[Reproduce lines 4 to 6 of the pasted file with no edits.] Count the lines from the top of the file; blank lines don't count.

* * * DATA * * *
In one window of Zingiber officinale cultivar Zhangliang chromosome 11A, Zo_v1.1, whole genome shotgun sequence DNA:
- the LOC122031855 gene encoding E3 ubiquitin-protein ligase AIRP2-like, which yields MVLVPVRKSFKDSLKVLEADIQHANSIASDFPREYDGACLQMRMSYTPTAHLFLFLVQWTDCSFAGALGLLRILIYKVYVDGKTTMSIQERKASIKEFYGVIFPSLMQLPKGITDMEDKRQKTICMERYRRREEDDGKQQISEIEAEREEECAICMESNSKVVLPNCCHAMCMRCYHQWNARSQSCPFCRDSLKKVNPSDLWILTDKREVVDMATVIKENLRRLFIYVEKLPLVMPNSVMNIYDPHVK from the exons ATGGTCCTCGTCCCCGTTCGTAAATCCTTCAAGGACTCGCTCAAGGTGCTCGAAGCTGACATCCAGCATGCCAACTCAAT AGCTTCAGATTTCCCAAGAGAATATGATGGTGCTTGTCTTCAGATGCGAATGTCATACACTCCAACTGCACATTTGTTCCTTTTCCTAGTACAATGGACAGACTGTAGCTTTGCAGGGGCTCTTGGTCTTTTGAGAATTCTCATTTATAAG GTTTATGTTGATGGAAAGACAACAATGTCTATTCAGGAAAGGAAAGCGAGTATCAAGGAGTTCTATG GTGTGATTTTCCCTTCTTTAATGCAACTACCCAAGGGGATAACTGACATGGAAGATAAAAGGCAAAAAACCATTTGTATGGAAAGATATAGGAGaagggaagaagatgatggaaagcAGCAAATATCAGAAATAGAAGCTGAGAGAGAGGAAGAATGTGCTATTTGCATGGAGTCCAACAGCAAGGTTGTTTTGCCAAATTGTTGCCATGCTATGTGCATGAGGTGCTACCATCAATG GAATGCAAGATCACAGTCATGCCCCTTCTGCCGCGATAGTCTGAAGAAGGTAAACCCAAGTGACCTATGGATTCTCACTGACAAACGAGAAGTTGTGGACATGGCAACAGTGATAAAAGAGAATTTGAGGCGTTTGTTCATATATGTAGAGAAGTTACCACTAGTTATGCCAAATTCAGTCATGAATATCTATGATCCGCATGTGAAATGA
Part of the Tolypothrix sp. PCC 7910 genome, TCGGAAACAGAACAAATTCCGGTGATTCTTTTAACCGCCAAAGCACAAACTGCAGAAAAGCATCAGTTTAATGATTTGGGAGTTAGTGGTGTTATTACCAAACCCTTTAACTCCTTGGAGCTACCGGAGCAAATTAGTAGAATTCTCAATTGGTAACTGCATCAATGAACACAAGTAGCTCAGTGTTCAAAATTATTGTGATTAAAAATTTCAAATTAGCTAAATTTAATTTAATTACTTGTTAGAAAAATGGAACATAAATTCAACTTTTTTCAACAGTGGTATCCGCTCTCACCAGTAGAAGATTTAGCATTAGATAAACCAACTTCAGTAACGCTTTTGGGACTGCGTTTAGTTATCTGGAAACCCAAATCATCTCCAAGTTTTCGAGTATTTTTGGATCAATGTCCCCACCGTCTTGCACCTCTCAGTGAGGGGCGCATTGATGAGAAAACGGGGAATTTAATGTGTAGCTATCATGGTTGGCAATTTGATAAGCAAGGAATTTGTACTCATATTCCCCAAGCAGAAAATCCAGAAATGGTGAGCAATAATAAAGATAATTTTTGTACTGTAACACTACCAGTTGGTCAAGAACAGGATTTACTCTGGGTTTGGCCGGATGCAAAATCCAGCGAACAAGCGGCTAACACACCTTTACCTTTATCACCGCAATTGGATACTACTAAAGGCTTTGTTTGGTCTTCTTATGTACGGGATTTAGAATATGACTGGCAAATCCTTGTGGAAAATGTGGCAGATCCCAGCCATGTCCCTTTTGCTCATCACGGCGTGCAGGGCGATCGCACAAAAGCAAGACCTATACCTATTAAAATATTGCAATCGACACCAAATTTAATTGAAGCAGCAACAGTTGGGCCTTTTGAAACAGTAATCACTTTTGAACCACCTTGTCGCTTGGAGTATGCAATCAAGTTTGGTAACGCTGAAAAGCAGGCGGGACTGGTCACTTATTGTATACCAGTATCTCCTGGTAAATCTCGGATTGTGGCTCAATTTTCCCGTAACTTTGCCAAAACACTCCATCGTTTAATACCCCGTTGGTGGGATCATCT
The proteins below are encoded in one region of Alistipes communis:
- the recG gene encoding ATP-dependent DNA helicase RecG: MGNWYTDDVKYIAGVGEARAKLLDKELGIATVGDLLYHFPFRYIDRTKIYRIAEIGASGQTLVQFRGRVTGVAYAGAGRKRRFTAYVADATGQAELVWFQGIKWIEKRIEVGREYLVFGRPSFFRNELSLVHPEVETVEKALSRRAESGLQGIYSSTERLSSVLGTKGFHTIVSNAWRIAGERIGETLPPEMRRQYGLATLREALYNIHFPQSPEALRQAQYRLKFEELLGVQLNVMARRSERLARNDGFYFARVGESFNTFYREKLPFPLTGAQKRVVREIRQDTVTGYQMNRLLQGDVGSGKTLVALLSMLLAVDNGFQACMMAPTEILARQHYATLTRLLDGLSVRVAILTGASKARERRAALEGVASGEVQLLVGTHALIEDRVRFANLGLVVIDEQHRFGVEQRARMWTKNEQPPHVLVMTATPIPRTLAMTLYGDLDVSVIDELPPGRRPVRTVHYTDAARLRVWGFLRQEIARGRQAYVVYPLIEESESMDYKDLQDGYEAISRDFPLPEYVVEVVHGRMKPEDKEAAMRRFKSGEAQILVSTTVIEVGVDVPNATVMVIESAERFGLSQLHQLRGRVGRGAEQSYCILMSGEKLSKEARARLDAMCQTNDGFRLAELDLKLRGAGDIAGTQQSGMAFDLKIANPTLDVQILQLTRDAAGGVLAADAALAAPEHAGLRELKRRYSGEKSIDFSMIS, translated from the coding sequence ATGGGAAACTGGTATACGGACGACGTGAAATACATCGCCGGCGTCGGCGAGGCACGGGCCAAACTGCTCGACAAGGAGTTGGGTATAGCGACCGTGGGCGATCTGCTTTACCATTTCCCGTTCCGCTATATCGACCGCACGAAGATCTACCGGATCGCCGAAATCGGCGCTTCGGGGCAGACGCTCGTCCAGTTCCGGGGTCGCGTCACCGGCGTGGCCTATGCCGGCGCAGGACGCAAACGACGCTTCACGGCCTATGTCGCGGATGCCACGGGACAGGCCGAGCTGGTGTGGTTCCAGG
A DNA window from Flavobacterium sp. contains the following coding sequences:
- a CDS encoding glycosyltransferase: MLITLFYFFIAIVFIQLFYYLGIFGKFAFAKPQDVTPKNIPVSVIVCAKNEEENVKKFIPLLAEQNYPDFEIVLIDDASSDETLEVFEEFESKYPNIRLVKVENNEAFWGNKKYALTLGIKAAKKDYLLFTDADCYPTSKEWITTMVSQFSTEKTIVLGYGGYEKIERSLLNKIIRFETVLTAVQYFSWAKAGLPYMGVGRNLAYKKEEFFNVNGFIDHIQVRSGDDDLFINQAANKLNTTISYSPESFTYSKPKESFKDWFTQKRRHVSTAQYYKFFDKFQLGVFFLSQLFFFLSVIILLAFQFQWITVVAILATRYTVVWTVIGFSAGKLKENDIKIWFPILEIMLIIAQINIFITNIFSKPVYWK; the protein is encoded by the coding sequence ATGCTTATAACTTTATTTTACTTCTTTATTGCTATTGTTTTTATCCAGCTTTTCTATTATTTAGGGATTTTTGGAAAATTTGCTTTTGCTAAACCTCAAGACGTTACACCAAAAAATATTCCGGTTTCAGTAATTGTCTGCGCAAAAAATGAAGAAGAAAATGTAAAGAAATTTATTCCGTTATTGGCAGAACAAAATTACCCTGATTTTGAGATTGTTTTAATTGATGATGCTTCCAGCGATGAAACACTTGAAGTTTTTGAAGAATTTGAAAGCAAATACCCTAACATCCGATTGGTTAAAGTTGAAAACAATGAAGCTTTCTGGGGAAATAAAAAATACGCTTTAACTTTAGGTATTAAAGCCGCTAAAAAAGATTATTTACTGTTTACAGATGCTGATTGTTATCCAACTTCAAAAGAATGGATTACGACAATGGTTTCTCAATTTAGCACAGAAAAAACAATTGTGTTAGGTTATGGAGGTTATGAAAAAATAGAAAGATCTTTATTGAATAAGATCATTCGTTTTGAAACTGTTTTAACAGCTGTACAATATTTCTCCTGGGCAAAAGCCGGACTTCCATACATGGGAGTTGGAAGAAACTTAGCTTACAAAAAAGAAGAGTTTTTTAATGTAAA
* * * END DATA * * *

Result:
The proteins below are encoded in one region of Alistipes communis:
- the recG gene encoding ATP-dependent DNA helicase RecG: MGNWYTDDVKYIAGVGEARAKLLDKELGIATVGDLLYHFPFRYIDRTKIYRIAEIGASGQTLVQFRGRVTGVAYAGAGRKRRFTAYVADATGQAELVWFQGIKWIEKRIEVGREYLVFGRPSFFRNELSLVHPEVETVEKALSRRAESGLQGIYSSTERLSSVLGTKGFHTIVSNAWRIAGERIGETLPPEMRRQYGLATLREALYNIHFPQSPEALRQAQYRLKFEELLGVQLNVMARRSERLARNDGFYFARVGESFNTFYREKLPFPLTGAQKRVVREIRQDTVTGYQMNRLLQGDVGSGKTLVALLSMLLAVDNGFQACMMAPTEILARQHYATLTRLLDGLSVRVAILTGASKARERRAALEGVASGEVQLLVGTHALIEDRVRFANLGLVVIDEQHRFGVEQRARMWTKNEQPPHVLVMTATPIPRTLAMTLYGDLDVSVIDELPPGRRPVRTVHYTDAARLRVWGFLRQEIARGRQAYVVYPLIEESESMDYKDLQDGYEAISRDFPLPEYVVEVVHGRMKPEDKEAAMRRFKSGEAQILVSTTVIEVGVDVPNATVMVIESAERFGLSQLHQLRGRVGRGAEQSYCILMSGEKLSKEARARLDAMCQTNDGFRLAELDLKLRGAGDIAGTQQSGMAFDLKIANPTLDVQILQLTRDAAGGVLAADAALAAPEHAGLRELKRRYSGEKSIDFSMIS, translated from the coding sequence ATGGGAAACTGGTATACGGACGACGTGAAATACATCGCCGGCGTCGGCGAGGCACGGGCCAAACTGCTCGACAAGGAGTTGGGTATAGCGACCGTGGGCGATCTGCTTTACCATTTCCCGTTCCGCTATATCGACCGCACGAAGATCTACCGGATCGCCGAAATCGGCGCTTCGGGGCAGACGCTCGTCCAGTTCCGGGGTCGCGTCACCGGCGTGGCCTATGCCGGCGCAGGACGCAAACGACGCTTCACGGCCTATGTCGCGGATGCCACGGGACAGGCCGAGCTGGTGTGGTTCCAGG
A DNA window from Flavobacterium sp. contains the following coding sequences: